Sharing Code with CVS
- Code repositories on a server are really useful. For a beginner, you can download example code perfectly set up into an Eclipse project. As you write your own code, it is nice to have a backup or a central location even just to share with yourself (ex home and work or 10 kiosks). It makes class go more smoothly if we can can see and run each others code from one place. Beyond class the potential of leveraging the many eyeballs of the open source movement who now may be able to see and suggest changes in your code is a the ultimate incentive.
- Of course Eclipse has many built in capabilities to ease the sharing of your projects with code repositories. Two famous protocols for these repositories are "CVS" and the newer "SVN or Subversion." Eclipse comes ready to connect to "CVS" and itp.nyu.edu server is ready to accomodate "CVS." You can use SVN with a plugin which has great appeal because code.google.com used that on their repositories.
Make a New Project Starting with Examples CVS Repository
You can get the examples for this class from a CVS repository.
- In Eclipse use "File>New>Project" and then pick "CVS>Check Out Project From CVS"
- If your Eclipse has not already connnected to this repository (the examples_CVS does not show up in the list) then you have to choose "Create a New Repository Location." Note this does not make a new repository on the server, it just lets your Eclipse know about an existing one. If it is in the list, pick the existing "examples" and skip the next step.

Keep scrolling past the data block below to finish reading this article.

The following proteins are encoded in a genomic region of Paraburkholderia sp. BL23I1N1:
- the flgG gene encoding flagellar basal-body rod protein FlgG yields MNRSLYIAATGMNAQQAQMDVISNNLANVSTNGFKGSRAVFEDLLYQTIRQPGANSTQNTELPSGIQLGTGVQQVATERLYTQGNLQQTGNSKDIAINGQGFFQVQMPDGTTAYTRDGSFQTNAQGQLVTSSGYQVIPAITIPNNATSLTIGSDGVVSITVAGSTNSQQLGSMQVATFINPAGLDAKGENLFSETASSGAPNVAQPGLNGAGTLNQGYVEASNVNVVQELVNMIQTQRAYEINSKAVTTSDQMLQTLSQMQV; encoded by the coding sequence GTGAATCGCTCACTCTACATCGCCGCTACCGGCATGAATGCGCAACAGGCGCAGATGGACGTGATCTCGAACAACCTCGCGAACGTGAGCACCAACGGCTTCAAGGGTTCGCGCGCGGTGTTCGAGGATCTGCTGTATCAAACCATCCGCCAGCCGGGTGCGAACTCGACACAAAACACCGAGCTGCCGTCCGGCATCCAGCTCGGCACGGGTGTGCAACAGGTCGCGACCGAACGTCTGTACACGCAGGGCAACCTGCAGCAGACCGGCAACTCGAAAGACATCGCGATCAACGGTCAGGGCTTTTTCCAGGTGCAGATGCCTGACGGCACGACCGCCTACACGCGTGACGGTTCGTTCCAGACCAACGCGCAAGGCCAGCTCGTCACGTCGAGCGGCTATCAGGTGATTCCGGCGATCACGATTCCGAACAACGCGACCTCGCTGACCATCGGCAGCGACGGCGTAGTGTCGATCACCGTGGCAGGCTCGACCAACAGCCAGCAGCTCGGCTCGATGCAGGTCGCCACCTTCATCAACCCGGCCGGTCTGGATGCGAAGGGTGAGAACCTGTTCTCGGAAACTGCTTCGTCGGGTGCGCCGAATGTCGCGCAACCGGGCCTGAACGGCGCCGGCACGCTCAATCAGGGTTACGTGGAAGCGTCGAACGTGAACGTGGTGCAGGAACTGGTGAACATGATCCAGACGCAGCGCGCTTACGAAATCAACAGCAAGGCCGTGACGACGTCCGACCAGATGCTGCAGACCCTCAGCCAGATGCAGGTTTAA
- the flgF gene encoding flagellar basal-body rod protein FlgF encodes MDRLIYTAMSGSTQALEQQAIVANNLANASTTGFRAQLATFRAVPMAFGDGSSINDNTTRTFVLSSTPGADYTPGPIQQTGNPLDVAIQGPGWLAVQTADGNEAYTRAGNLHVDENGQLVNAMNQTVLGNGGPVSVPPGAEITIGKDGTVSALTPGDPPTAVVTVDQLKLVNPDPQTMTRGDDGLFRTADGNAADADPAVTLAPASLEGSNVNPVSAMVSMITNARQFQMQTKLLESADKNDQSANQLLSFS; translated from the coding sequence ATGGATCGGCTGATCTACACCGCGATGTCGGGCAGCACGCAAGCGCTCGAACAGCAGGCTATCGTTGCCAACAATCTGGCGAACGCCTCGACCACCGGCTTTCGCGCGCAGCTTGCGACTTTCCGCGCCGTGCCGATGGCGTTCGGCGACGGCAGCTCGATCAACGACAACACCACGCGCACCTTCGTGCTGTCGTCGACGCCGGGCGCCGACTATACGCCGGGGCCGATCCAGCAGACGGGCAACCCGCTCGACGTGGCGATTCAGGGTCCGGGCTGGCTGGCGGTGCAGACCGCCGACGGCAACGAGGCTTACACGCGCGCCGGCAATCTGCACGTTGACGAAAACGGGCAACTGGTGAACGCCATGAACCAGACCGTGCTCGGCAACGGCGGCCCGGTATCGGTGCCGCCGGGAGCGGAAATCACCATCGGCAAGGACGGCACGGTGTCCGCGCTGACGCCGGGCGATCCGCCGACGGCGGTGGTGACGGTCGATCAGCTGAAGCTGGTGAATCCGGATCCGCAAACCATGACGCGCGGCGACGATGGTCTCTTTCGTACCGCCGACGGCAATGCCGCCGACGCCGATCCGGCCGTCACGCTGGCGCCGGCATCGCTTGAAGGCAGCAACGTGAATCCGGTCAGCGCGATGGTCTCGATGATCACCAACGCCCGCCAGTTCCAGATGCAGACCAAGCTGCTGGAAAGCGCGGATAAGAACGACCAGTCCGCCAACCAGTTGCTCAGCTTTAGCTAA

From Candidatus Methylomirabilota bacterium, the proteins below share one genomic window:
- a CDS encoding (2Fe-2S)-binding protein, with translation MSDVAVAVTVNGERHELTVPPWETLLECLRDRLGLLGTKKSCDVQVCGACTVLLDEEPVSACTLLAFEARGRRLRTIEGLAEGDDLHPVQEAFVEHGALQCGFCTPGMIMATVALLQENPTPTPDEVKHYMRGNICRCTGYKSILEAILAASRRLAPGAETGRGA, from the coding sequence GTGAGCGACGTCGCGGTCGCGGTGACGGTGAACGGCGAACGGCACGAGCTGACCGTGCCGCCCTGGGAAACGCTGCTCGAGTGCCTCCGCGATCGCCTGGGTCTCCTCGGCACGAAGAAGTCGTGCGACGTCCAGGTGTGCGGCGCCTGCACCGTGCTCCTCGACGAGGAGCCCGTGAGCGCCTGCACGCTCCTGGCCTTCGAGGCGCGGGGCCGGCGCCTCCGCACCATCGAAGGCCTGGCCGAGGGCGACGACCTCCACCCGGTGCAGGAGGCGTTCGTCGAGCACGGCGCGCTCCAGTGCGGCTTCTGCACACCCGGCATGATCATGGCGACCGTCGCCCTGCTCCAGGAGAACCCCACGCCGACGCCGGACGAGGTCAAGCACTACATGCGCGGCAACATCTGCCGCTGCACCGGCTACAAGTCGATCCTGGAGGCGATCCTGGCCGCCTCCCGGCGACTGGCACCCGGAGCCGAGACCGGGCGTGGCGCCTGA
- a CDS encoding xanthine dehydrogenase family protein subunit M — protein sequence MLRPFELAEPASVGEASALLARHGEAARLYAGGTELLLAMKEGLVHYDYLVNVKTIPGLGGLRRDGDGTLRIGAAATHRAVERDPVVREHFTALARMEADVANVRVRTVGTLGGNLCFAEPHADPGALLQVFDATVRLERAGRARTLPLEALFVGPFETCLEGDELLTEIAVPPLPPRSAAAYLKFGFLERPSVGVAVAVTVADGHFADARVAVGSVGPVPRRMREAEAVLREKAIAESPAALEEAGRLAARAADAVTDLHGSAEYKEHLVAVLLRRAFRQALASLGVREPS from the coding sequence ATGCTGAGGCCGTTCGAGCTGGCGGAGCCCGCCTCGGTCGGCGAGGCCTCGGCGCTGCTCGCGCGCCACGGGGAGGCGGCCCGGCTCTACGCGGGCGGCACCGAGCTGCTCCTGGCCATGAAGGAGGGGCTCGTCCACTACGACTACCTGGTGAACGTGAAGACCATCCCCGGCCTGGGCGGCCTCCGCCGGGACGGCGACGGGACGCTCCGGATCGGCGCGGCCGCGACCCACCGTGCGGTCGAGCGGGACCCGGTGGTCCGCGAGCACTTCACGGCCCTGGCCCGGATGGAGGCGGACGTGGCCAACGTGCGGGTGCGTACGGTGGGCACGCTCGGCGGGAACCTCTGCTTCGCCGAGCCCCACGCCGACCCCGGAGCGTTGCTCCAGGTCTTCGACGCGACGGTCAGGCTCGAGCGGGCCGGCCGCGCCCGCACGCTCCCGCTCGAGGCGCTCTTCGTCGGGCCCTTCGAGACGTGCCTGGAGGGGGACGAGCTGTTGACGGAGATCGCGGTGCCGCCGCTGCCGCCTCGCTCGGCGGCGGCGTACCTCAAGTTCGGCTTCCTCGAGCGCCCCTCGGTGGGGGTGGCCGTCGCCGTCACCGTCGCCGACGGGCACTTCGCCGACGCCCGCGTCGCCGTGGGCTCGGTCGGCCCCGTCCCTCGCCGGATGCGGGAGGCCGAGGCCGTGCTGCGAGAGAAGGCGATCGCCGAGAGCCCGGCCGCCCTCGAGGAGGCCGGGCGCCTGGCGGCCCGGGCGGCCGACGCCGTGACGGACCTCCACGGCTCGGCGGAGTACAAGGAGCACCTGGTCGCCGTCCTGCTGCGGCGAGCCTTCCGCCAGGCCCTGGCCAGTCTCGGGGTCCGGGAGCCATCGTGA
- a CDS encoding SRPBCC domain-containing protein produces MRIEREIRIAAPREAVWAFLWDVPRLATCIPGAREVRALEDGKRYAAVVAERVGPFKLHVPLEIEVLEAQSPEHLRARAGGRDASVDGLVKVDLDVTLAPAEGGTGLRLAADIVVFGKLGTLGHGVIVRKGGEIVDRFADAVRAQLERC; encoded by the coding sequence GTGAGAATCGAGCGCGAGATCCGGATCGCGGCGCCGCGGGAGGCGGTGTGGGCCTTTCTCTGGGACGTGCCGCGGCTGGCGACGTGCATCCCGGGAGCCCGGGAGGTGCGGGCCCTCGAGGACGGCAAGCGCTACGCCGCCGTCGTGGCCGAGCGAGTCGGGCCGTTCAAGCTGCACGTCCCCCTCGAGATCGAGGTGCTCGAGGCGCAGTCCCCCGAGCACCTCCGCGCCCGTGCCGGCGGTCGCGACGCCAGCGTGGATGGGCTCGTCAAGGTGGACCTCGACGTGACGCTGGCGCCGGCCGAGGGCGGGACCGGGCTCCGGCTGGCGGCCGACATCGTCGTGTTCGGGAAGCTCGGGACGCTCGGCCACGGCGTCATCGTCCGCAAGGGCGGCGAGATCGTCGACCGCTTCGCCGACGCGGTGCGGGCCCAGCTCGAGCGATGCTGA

- If this is the first time, fill in itp.nyu.edu for host, /home/dbo3/CVS/examples for repository path, your id and password and change connection type to extssh
- Choose "Use an Existing" and pick which example project that you want to bring to your machine.
- You can probably hit "Finish" now. If you keep pressing "Next" you will have opportunities to call the project something else or put it in a special place on your machine.
- After the project has been built on your machine, check in the build path that the example was not depending on external libraries. Also, especially in the case of mobile examples, make sure you have the required plugins installed.
- Note you will have privileges only to read these files.
- If you want to get the freshest examples use the "Team> Update" menu.
Putting Your Work In the Student Repository
You can use another repository that I have set up for sharing your work with me and and with other students.
- Create a project in Eclipse.
- Right (option) Click on the project and scroll down to "Team > Share Project"
- Choose CVS
- Look for a repository called "students" and pick it if your can. If your Eclipse has not already connnected to this repository (the students does not show up in the list) then you have to choose "Create a New Repository Location." Note this does not make a new repository on the server, it just lets your Eclipse know about an existing one.
- Fill in <b>itp.nyu.edu</b> for host, <b>/home/dbo3/CVS/students</b> for repository path, your <b>id and password</b> and change connection type to <b>extssh</b>
- Note as an itp student you will have priveleges to read and write these files but so will the other students.
- Before you start coding, get the latest files by use the "Team> Update" menu.
- After you finish working use the "Team> Commit" menu to put your changes back on the server.
Creating your own CVS Repository
You can create a repository that is totally under your control and in your own server space.
- Create a folder on stage to hold your CVS stuff, maybe above your public_html folder so it is not accessable, let's say /home/netid/CVS/myRepositoryName/.
- You can make it a CVS repository with this simple command. "cvs -d /home/netid/CVS/myRepositoryName/ init"
- You will see that a folder called CVSROOT has been added to your folder
- Now follow the steps above but point to your folder instead of /home/dbo3/ThisClass_Students_CVS